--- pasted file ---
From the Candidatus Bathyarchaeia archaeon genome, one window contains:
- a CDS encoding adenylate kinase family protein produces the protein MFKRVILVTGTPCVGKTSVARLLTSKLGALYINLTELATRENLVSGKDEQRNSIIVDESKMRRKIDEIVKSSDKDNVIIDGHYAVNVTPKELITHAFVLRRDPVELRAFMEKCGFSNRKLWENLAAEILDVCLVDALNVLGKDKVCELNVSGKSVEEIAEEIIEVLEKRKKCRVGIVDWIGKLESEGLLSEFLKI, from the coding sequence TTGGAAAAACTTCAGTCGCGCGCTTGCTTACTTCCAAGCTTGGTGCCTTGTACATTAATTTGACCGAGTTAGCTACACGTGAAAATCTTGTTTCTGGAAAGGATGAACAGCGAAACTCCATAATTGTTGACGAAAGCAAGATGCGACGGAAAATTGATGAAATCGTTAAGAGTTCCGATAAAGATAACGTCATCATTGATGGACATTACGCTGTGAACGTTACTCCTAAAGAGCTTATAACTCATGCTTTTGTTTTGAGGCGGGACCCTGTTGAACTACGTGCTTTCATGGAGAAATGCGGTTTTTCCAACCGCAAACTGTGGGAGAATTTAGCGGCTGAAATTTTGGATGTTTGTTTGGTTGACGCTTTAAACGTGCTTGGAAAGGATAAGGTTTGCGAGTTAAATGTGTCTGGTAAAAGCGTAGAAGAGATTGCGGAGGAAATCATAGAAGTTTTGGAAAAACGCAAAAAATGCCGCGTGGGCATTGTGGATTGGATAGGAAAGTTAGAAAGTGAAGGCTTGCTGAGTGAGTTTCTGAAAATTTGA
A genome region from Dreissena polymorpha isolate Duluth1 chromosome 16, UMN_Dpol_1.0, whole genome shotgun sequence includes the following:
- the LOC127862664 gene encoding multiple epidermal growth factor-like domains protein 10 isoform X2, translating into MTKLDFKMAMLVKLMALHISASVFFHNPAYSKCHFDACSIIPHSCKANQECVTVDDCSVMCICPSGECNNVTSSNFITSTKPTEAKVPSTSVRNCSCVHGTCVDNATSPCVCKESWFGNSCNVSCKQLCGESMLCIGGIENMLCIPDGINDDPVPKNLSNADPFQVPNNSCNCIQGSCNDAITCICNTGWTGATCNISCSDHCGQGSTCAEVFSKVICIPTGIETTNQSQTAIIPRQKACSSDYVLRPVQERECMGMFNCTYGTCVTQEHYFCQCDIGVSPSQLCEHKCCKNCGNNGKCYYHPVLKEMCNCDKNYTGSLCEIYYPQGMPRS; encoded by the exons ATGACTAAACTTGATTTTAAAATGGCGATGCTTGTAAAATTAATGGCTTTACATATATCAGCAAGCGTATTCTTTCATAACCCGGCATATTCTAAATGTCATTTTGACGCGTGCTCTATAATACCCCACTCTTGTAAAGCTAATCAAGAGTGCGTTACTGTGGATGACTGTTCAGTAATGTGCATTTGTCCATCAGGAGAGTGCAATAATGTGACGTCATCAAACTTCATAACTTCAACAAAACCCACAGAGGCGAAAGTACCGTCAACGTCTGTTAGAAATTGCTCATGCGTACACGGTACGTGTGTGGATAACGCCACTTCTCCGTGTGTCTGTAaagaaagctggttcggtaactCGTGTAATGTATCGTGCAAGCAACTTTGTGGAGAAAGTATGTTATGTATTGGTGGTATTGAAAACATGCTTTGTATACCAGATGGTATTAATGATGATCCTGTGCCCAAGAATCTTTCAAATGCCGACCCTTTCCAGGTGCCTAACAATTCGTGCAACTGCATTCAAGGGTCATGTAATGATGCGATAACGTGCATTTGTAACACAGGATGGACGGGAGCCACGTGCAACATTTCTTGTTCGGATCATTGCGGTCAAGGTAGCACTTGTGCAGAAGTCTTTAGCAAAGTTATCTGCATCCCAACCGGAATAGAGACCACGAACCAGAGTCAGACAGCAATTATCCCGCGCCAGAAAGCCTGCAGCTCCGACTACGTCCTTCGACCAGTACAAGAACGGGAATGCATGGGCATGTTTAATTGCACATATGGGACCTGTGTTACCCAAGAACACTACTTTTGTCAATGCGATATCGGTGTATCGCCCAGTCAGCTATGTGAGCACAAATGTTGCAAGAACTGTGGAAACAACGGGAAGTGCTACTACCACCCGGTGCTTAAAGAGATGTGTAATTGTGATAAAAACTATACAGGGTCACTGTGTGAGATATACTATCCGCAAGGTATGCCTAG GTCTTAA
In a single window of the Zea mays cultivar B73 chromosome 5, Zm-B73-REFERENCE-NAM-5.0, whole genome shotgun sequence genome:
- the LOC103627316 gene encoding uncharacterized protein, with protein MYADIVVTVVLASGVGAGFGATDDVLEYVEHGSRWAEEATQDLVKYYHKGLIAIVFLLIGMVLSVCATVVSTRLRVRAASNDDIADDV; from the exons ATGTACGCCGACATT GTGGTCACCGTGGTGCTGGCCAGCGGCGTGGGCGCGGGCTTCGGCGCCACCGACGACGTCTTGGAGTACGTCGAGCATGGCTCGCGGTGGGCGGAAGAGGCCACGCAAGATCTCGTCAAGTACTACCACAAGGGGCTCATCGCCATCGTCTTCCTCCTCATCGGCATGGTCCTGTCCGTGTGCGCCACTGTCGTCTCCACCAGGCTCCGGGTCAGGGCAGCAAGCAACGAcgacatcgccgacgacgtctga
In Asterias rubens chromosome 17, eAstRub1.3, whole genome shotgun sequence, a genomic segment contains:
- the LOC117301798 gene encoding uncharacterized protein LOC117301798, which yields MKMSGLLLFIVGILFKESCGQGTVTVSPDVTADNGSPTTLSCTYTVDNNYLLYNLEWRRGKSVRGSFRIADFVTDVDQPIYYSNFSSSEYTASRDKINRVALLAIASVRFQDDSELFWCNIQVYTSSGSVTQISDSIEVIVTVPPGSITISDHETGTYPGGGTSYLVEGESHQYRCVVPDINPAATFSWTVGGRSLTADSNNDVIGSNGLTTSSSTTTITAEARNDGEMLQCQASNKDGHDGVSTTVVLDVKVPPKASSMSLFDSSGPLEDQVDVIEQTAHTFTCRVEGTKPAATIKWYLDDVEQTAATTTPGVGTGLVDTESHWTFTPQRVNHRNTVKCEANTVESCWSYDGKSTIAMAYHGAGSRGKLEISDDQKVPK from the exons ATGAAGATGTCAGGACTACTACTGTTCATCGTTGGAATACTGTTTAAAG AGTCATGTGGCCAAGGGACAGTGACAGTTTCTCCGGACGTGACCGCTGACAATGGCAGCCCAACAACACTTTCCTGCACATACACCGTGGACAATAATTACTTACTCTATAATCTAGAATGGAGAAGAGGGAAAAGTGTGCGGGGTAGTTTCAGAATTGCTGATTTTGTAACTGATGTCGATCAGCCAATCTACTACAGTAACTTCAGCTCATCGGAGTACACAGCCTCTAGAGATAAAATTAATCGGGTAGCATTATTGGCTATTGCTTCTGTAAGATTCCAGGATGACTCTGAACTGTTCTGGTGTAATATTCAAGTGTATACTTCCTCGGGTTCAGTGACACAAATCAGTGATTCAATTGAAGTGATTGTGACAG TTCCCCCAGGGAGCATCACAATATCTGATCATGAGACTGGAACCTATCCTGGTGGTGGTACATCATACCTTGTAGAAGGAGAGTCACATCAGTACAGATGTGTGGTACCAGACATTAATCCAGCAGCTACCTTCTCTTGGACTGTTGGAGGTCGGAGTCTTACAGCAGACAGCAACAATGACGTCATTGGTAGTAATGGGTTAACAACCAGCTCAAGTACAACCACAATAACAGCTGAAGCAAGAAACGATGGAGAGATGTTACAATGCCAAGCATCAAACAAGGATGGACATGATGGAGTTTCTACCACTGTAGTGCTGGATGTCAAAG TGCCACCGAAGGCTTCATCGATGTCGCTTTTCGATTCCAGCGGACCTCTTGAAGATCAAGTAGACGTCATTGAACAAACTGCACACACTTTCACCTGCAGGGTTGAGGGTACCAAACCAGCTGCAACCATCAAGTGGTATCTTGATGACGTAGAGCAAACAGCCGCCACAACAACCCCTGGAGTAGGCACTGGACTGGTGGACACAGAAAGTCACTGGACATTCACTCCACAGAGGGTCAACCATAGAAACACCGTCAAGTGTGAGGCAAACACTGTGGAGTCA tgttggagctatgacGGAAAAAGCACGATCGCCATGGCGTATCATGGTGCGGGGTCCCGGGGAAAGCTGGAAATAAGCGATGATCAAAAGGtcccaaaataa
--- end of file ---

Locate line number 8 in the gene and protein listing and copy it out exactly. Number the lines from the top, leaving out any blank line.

- the LOC117301798 gene encoding uncharacterized protein LOC117301798, which yields MKMSGLLLFIVGILFKESCGQGTVTVSPDVTADNGSPTTLSCTYTVDNNYLLYNLEWRRGKSVRGSFRIADFVTDVDQPIYYSNFSSSEYTASRDKINRVALLAIASVRFQDDSELFWCNIQVYTSSGSVTQISDSIEVIVTVPPGSITISDHETGTYPGGGTSYLVEGESHQYRCVVPDINPAATFSWTVGGRSLTADSNNDVIGSNGLTTSSSTTTITAEARNDGEMLQCQASNKDGHDGVSTTVVLDVKVPPKASSMSLFDSSGPLEDQVDVIEQTAHTFTCRVEGTKPAATIKWYLDDVEQTAATTTPGVGTGLVDTESHWTFTPQRVNHRNTVKCEANTVESCWSYDGKSTIAMAYHGAGSRGKLEISDDQKVPK from the exons ATGAAGATGTCAGGACTACTACTGTTCATCGTTGGAATACTGTTTAAAG AGTCATGTGGCCAAGGGACAGTGACAGTTTCTCCGGACGTGACCGCTGACAATGGCAGCCCAACAACACTTTCCTGCACATACACCGTGGACAATAATTACTTACTCTATAATCTAGAATGGAGAAGAGGGAAAAGTGTGCGGGGTAGTTTCAGAATTGCTGATTTTGTAACTGATGTCGATCAGCCAATCTACTACAGTAACTTCAGCTCATCGGAGTACACAGCCTCTAGAGATAAAATTAATCGGGTAGCATTATTGGCTATTGCTTCTGTAAGATTCCAGGATGACTCTGAACTGTTCTGGTGTAATATTCAAGTGTATACTTCCTCGGGTTCAGTGACACAAATCAGTGATTCAATTGAAGTGATTGTGACAG TTCCCCCAGGGAGCATCACAATATCTGATCATGAGACTGGAACCTATCCTGGTGGTGGTACATCATACCTTGTAGAAGGAGAGTCACATCAGTACAGATGTGTGGTACCAGACATTAATCCAGCAGCTACCTTCTCTTGGACTGTTGGAGGTCGGAGTCTTACAGCAGACAGCAACAATGACGTCATTGGTAGTAATGGGTTAACAACCAGCTCAAGTACAACCACAATAACAGCTGAAGCAAGAAACGATGGAGAGATGTTACAATGCCAAGCATCAAACAAGGATGGACATGATGGAGTTTCTACCACTGTAGTGCTGGATGTCAAAG TGCCACCGAAGGCTTCATCGATGTCGCTTTTCGATTCCAGCGGACCTCTTGAAGATCAAGTAGACGTCATTGAACAAACTGCACACACTTTCACCTGCAGGGTTGAGGGTACCAAACCAGCTGCAACCATCAAGTGGTATCTTGATGACGTAGAGCAAACAGCCGCCACAACAACCCCTGGAGTAGGCACTGGACTGGTGGACACAGAAAGTCACTGGACATTCACTCCACAGAGGGTCAACCATAGAAACACCGTCAAGTGTGAGGCAAACACTGTGGAGTCA tgttggagctatgacGGAAAAAGCACGATCGCCATGGCGTATCATGGTGCGGGGTCCCGGGGAAAGCTGGAAATAAGCGATGATCAAAAGGtcccaaaataa